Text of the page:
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With the transition to a mayor-led form of governance from the former city manager-council system in New London disputes over responsibilities and authority were inevitable. Indeed they were frequent during the first year after the November 2011 election of Mayor Daryl Justin Finizio. Now, after a period of relative tranquility, a new territorial dispute has emerged. This one is over, of all things, dogs.
Mayor Finizio is opposed to the use of "biting/patrol dogs" in an urban center such as New London. In June he said "that there is no demonstrable law enforcement need whatsoever for a police department in a diverse and progressive city to employ the use of biting dogs in law enforcement."
A debate on the topic has taken place in other cities as well. In New London, however, it has become particularly nasty.
Critics of these canine units contend that biting police dogs lead to costly lawsuits and that they can generate more fear than cooperation within the community, particularly the minority community. Indeed in 2008-2011 citizens filed a troubling high number of complaints about dogs being used improperly and aggressively by city police. There have been fewer complaints of late.
Mayor Finizio also contends that when the city needs the service of such specially trained dogs it can utilize mutual aid agreements with state and other local police departments.
Proponents of the use of the patrol dogs say they are vitally important for officer safety, are capable of doing things that an officer cannot, and when used properly are ambassadors to the community, with only criminals having to fear. It is fair for the mayor to insist the program is managed properly, wrong to eliminate it, they argue.
Under the direction of the mayor and Police Chief Margaret Ackley, the canine unit, which once had four dogs, is down to one patrol dog, a German shepherd paired with Officer Todd Lynch, who also is the union president and the subject of many of the past citizen complaints. That is the minimum canine "staffing" allowed under the police contract. The mayor said the department still plans to utilize a bloodhound, Bessie, placed in a kennel when her handler left the department.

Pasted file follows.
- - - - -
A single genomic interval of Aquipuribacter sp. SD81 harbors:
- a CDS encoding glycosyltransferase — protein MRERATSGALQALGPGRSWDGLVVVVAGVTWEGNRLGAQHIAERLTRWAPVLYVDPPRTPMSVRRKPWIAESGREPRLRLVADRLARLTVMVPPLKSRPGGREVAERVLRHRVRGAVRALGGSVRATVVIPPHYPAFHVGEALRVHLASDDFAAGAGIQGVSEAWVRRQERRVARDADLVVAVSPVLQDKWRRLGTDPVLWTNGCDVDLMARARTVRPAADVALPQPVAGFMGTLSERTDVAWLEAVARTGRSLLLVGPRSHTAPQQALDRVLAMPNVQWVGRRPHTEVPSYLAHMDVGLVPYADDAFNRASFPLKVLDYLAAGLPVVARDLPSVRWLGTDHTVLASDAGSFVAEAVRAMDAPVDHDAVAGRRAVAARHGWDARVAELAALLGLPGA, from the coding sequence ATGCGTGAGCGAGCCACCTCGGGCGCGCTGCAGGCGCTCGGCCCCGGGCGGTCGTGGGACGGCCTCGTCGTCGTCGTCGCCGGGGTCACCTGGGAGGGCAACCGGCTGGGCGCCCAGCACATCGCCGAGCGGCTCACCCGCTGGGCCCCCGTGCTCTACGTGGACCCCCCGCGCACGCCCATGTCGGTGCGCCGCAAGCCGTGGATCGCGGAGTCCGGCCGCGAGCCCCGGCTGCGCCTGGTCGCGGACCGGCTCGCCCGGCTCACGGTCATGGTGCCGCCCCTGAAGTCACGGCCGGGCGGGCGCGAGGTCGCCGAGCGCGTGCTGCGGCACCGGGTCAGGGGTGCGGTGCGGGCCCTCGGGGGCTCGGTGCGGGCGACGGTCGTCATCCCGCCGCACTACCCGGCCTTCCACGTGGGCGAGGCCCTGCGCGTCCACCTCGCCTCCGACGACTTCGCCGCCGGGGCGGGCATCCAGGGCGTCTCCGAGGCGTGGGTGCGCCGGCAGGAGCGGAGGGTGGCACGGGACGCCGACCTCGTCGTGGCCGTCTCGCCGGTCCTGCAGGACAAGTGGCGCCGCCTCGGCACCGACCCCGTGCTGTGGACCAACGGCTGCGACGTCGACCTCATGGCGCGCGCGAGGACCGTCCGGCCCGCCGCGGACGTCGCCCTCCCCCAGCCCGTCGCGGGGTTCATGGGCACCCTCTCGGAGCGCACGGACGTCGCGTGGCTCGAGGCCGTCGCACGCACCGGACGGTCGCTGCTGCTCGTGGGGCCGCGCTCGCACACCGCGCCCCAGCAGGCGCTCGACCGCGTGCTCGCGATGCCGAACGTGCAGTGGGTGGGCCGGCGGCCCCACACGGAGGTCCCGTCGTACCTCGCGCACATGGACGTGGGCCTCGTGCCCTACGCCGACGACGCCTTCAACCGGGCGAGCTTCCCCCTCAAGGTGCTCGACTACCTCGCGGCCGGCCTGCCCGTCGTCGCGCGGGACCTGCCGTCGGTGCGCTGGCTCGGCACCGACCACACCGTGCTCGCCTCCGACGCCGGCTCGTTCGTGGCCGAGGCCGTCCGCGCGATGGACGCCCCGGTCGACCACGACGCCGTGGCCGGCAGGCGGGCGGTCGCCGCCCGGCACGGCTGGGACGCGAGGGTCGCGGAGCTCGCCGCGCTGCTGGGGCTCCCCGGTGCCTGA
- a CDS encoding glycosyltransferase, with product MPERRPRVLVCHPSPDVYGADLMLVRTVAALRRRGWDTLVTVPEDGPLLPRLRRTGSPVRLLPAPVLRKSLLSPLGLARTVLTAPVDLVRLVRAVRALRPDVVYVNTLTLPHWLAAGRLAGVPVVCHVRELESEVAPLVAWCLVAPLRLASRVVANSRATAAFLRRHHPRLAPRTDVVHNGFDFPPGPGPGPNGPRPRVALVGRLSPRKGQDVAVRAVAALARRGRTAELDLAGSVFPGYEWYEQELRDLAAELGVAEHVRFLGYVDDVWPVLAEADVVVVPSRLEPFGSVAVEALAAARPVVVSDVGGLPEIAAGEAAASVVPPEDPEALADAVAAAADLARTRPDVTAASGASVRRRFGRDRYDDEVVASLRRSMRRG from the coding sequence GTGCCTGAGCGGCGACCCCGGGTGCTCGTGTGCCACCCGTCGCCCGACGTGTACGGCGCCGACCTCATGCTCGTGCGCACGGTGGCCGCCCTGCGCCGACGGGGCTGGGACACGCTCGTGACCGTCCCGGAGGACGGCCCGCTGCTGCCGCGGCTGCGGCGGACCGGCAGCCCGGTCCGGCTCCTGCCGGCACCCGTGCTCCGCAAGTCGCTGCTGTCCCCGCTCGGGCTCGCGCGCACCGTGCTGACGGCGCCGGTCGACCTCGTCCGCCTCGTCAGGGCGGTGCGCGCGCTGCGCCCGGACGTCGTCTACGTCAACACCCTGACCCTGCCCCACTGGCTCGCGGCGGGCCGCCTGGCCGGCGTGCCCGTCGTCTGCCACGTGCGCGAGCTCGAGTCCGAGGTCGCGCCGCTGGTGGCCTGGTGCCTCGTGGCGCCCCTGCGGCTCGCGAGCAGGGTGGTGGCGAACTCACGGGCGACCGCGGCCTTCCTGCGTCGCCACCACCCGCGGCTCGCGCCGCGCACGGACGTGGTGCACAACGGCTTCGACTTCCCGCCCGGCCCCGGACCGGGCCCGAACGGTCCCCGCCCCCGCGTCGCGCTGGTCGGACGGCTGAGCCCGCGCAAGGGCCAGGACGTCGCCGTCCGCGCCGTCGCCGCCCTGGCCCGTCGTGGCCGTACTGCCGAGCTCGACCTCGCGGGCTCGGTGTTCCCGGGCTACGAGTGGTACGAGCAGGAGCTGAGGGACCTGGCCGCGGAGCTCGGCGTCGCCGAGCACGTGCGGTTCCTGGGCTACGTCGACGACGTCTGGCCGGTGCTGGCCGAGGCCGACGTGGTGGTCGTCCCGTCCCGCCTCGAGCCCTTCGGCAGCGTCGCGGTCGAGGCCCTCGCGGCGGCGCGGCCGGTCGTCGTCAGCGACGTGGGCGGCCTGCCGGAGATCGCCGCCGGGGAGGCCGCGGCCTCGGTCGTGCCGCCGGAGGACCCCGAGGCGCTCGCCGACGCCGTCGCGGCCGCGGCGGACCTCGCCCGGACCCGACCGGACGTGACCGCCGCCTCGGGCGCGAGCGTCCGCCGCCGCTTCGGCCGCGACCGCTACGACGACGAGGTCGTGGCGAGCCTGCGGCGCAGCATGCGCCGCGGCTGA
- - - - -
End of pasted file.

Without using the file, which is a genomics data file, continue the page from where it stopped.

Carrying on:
This downsizing of the dog unit has generated great passion in some quarters and, as seemingly all things in New London, became entangled in politics and personalities. Meanwhile the police union is involved in contract talks with the administration. Everyone on both sides of this debate see ulterior motives in the actions of the other.
But as for the public debate, Mayor Finizio has not received much backing. Citizens upset with the reduction of the role in the canine program have dominated the Public Safety Committee meetings held on the topic and demanded council action. If many New London citizens share the mayor's concerns with the program, they have not bothered to show up and speak.
In response to the public's appeals, council President Michael Passero saw fit to introduce an ordinance requiring the department to maintain a minimum of four canine units. It's on the agenda for Monday's meetings - Public Safety at 6 p.m., followed by the council meeting. He says he has the votes to pass it, which brings us to the council-mayoral debate.
The city's law director, Jeffrey T. Londregan, has ruled the ordinance impermissible for trespassing on a role preserved for the mayor. Mr. Londregan points to City Charter language that "the police force shall be under (the mayor's) control" and that "neither the council nor any member thereof shall give orders to any subordinate of the mayor."
We agree with Councilor Passero that Mr. Londregan got it wrong. The language cited appears aimed at preventing council members from meddling in the department. But the issue here is not meddling, it's the policy-making authority of the council.
"The police force of the city shall consist of a chief of police and such number of other officers and patrolmen as the council may, by ordinance, prescribe," states the charter. While the passage does not mention canines, the council's authority in setting parameters for the department is clear. Another section gives the council authority to "distribute or abolish the functions and duties of departments."
The charter gives the mayor exceptional veto power. If Mayor Finizio feels strongly enough he can veto the canine ordinance and take his argument to the public, applying pressure to the council. It would take six votes on the seven-person council to override. It is best to conclude this debate through the legislative process, not with a dubious procedural ruling that truncates the discussion.